Should I tell my customers or vendors that my business is for sale?

Again, we generally strongly recommend against doing this. There may be exceptions where a customer or vendor may be a likely potential buyer, in which case we will discuss ways to approach the possibility of sale while minimizing the risk of disclosure.

How is the confidentiality of my business maintained?

When we market your business for sale, we do not disclose the name, the exact location or provide any other information that we believe would allow someone to identify that business as being yours. When we receive a request for further information about the listing, the first thing we do is ask the buyer to complete and return to us three documents (a confidentiality agreement, an agency disclosure document, and a buyer profile on which the buyer can indicate to us his/her financial ability to make the purchase). Only when all three documents are returned to us do we release our write-up, the confidential business review of your business, to that buyer.

We are always willing to discuss whether additional safeguards are appropriate. And, in certain cases we will discuss whether a lower threshold of confidentiality is appropriate. For example, we often find that self storage buyers are reluctant to provide more than a confidentiality agreement at the outset of their exploration.

What is the selling process?

Whether it’s at our office, your place of business, or some other location, we offer a no-obligation, no pressure meeting environment. We do not bring any documents for you to sign when we first meet with you. We begin by discussing your goals, learning about your business, and reviewing financial information. We will then provide you with our opinion of most probably selling price, our thoughts on the best sales process, and what alternatives you might want to consider.

Once again, our analysis and advice is complimentary. At that point, if it makes sense to you and to us, we can list and confidentially market your business.

What are the terms of your listing agreement?

In the vast majority of cases, our Agreements are exclusive agency agreements with compensation based on success. We do this to try to align our interests with yours to the extent possible.

What happens if my business does not sell by the end of the listing agreement?

After the listing agreement expires, you can choose to terminate, renew or continue to list with us on a month-to-month basis.

How long does it take for a business to sell?

We have received offers on several businesses within a week or two after listing. Other businesses take significantly longer to sell and some businesses, particularly those that suffer adverse operating results, may not sell. We can provide a better opinion on this question after we’ve learned about your business and sit down with you to discuss marketing.

How do you find buyers? / How will you market my business?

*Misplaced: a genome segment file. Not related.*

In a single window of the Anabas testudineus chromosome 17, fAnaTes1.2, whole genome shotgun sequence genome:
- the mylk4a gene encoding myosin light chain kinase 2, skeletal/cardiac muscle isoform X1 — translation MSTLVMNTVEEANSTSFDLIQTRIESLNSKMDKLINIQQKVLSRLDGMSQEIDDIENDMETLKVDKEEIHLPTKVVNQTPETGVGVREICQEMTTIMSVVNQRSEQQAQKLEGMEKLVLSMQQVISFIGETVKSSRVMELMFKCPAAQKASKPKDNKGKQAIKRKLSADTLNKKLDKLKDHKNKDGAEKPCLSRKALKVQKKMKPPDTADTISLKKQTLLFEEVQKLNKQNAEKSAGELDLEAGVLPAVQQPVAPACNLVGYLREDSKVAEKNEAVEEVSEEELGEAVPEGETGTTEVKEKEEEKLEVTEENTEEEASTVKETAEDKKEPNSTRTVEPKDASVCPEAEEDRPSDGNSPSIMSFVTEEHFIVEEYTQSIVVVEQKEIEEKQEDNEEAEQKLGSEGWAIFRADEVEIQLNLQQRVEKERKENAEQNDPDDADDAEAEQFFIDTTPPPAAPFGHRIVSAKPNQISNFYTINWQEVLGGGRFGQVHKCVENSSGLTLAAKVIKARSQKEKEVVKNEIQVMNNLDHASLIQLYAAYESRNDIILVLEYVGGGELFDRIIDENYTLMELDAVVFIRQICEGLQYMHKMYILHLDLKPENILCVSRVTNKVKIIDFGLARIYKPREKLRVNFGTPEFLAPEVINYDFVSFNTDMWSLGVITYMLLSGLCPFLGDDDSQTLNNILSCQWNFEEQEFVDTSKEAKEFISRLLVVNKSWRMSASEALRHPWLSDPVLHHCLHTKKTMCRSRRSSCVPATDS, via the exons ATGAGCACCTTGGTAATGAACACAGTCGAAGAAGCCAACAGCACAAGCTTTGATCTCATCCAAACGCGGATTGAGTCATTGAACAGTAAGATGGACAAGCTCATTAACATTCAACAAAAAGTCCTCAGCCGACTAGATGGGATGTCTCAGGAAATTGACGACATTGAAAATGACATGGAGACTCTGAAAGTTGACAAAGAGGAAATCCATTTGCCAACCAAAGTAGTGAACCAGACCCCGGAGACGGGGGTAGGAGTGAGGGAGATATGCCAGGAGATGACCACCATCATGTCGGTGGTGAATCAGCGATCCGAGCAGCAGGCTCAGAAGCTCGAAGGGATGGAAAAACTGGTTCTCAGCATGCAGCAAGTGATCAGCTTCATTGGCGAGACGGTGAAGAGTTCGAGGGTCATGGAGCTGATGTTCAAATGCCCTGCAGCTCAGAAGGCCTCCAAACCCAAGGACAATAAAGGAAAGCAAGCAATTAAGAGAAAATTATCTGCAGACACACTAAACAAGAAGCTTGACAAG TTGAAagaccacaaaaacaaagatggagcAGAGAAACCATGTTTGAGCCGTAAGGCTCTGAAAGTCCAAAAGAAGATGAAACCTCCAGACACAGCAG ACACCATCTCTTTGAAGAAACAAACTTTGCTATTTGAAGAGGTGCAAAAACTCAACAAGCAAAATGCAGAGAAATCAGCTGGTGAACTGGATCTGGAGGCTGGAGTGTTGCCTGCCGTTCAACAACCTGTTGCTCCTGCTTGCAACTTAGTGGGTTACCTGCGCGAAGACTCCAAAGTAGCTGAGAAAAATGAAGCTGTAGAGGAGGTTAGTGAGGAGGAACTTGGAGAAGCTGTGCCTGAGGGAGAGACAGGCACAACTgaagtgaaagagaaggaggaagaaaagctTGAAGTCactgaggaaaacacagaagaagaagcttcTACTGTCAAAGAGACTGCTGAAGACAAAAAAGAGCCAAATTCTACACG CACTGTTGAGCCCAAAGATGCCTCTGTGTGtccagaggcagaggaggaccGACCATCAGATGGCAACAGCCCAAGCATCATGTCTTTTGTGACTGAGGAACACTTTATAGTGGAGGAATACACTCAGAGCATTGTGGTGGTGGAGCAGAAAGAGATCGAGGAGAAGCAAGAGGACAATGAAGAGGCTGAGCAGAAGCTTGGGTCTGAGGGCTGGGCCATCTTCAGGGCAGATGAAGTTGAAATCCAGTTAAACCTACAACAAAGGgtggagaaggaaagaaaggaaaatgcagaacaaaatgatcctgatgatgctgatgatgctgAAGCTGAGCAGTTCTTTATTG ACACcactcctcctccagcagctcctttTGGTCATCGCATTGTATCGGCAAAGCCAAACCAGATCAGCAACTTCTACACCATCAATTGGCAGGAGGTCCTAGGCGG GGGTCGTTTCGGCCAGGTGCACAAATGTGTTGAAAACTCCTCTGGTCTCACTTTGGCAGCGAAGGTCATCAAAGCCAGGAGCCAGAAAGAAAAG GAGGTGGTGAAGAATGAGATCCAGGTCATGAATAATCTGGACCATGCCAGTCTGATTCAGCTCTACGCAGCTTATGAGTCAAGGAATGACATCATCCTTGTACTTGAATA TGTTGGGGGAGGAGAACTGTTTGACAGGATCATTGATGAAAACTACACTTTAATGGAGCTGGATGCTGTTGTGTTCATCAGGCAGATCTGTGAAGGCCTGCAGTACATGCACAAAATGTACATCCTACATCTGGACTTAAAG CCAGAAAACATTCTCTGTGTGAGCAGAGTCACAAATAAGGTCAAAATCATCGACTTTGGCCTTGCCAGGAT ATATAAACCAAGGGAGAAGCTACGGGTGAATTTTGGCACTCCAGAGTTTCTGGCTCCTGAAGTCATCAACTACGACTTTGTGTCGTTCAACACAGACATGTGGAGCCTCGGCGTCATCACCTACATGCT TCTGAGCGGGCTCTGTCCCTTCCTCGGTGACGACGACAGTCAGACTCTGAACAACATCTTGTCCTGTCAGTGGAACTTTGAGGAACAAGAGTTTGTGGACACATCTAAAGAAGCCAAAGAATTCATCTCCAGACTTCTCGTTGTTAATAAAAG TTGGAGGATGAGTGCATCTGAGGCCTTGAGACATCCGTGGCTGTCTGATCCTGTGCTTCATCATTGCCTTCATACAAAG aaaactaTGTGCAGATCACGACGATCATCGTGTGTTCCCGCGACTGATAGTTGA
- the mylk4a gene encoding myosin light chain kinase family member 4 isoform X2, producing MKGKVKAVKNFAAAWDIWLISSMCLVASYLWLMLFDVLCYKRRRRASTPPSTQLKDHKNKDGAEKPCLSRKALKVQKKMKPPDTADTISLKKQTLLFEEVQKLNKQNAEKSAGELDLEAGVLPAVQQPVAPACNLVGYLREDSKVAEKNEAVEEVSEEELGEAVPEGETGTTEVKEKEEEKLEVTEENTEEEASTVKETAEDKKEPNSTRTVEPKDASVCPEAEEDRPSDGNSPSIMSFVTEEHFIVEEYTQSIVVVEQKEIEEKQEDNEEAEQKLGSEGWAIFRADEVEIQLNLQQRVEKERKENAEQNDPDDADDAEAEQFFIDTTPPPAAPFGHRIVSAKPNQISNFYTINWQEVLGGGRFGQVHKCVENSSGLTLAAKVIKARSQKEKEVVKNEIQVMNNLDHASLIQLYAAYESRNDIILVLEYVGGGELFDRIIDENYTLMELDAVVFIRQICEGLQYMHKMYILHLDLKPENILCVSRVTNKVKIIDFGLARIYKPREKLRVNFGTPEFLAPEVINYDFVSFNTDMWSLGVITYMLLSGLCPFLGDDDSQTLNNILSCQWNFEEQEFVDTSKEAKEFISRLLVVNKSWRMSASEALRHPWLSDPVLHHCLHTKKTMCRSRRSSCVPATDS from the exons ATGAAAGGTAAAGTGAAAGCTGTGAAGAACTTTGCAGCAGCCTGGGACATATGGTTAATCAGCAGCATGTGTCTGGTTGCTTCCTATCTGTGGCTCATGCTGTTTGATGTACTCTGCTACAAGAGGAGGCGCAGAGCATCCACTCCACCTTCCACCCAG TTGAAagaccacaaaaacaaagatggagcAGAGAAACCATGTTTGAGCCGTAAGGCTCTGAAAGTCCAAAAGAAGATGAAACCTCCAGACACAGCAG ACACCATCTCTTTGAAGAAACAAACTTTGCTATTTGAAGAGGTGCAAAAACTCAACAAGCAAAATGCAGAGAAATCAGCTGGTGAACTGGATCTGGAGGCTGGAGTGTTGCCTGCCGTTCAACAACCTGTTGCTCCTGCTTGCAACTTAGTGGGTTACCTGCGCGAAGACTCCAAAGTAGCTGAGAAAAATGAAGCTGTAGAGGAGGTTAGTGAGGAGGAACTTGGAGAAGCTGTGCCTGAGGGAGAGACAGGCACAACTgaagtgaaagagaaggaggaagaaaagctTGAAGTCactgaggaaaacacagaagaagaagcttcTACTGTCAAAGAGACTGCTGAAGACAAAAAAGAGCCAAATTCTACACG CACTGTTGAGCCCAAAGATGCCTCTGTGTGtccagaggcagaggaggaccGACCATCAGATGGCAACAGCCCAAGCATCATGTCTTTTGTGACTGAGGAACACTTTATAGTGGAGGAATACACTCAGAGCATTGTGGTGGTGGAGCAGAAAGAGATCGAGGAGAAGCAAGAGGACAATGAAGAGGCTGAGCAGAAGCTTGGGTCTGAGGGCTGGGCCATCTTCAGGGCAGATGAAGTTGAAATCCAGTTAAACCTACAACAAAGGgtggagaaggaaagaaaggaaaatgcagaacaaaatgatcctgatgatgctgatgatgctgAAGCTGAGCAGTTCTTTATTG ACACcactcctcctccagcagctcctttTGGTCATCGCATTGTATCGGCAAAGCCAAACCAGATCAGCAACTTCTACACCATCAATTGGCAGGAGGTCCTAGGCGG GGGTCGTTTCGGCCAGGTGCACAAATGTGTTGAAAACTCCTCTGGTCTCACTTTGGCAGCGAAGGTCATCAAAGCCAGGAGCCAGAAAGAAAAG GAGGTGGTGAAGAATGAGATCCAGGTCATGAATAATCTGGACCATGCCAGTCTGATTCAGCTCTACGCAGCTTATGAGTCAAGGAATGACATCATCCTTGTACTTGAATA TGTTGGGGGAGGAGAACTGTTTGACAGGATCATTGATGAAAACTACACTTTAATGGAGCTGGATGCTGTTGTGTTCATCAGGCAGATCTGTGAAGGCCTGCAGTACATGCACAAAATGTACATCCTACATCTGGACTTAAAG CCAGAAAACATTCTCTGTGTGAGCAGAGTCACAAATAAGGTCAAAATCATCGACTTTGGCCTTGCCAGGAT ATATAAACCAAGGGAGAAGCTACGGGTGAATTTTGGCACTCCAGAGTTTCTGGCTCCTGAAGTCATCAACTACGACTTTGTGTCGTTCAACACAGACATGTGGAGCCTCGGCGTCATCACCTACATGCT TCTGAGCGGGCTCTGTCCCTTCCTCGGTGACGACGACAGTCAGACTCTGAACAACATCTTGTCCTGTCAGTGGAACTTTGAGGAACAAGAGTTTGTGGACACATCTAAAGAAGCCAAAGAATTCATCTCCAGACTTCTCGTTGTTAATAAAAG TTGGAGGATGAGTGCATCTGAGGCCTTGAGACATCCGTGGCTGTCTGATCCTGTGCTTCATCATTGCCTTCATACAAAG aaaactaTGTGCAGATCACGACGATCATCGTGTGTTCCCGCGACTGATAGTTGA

We will post your business for sale on numerous websites that we have found to create worthwhile buyer interest. We will also post it on our website. In addition, we will send an email to all buyers in our database informing them of our new listing. Should there be a particular buyer that we know of who is looking for a business such as yours, we will reach out to him/her directly. Each business, however, does have its own characteristics, and we will adjust how we market that business.

There isn’t just one way to approach it. For example, in one recent situation we placed more than 2,000 phone calls and sent out more than 1,000 letters to potential buyers.

What if during the time my business is listed with you I find a buyer myself?

Our listing agreement gives us the exclusive right to sell your business. Before entering into a listing agreement with us, we will often explore with you the idea of contacting potential buyers on your own. However, should you find your own buyer during the listing agreement time frame, we would continue to assist you to make the deal work, and in accordance with the terms of the Listing Agreement, we would receive our normal fees.

What is seller financing? Should I offer it?

In this market, seller financing is helpful because it gives buyers a sense of confidence as they see your belief in the continued success of the business. It can also significantly speed up the transaction, as there may be no waiting for any other third party for loan approvals. Studies have also suggested that owner financing can result in higher sales prices.

What is due diligence?

Generally, due diligence is a short period of time after entering a purchase agreement where a buyer investigates and confirms the facts presented to him/her about the business and the sale. This background check allows buyers the opportunity to make sure they have what they need to know in order to proceed with the transaction. The buyer may ask for additional financial information or details about the operations of the business.

How does SBA financing work?

The SBA provides certain guarantees to banks to in encourage them to make loans in the small business arena. Along with those loans, the SBA provides certain guidelines that banks must generally follow in the underwriting process in order to obtain the loan guarantee. In general, banks will look to profitability of the business, creditworthiness of the buyer, and the amount of experience the buyer has had in managing similar businesses.

The SBA process can be lengthy and as of 2011 is a difficult process because, as in other areas, underwriting standards are strict.